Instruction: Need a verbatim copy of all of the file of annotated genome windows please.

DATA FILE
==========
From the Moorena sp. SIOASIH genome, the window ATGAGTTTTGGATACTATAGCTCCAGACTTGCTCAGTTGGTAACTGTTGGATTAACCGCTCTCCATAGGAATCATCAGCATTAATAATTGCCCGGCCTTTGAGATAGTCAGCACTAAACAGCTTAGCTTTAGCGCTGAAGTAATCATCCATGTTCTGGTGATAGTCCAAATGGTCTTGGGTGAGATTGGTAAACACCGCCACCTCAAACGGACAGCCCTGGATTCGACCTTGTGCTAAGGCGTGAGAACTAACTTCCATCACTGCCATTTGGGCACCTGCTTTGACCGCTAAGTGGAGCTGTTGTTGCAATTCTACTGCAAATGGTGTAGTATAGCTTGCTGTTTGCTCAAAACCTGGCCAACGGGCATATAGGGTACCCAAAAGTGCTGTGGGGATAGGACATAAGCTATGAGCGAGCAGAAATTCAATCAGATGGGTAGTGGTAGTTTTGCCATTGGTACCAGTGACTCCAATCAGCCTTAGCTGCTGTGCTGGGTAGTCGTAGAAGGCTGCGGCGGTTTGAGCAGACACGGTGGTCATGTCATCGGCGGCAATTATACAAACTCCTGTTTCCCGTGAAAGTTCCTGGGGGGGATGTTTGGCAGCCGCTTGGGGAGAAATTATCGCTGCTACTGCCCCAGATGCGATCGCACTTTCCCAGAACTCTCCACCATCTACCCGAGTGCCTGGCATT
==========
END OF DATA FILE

From the Moorena sp. SIOASIH genome, the window ATGAGTTTTGGATACTATAGCTCCAGACTTGCTCAGTTGGTAACTGTTGGATTAACCGCTCTCCATAGGAATCATCAGCATTAATAATTGCCCGGCCTTTGAGATAGTCAGCACTAAACAGCTTAGCTTTAGCGCTGAAGTAATCATCCATGTTCTGGTGATAGTCCAAATGGTCTTGGGTGAGATTGGTAAACACCGCCACCTCAAACGGACAGCCCTGGATTCGACCTTGTGCTAAGGCGTGAGAACTAACTTCCATCACTGCCATTTGGGCACCTGCTTTGACCGCTAAGTGGAGCTGTTGTTGCAATTCTACTGCAAATGGTGTAGTATAGCTTGCTGTTTGCTCAAAACCTGGCCAACGGGCATATAGGGTACCCAAAAGTGCTGTGGGGATAGGACATAAGCTATGAGCGAGCAGAAATTCAATCAGATGGGTAGTGGTAGTTTTGCCATTGGTACCAGTGACTCCAATCAGCCTTAGCTGCTGTGCTGGGTAGTCGTAGAAGGCTGCGGCGGTTTGAGCAGACACGGTGGTCATGTCATCGGCGGCAATTATACAAACTCCTGTTTCCCGTGAAAGTTCCTGGGGGGGATGTTTGGCAGCCGCTTGGGGAGAAATTATCGCTGCTACTGCCCCAGATGCGATCGCACTTTCCCAGAACTCTCCACCATCTACCCGAGTGCCTGGCATT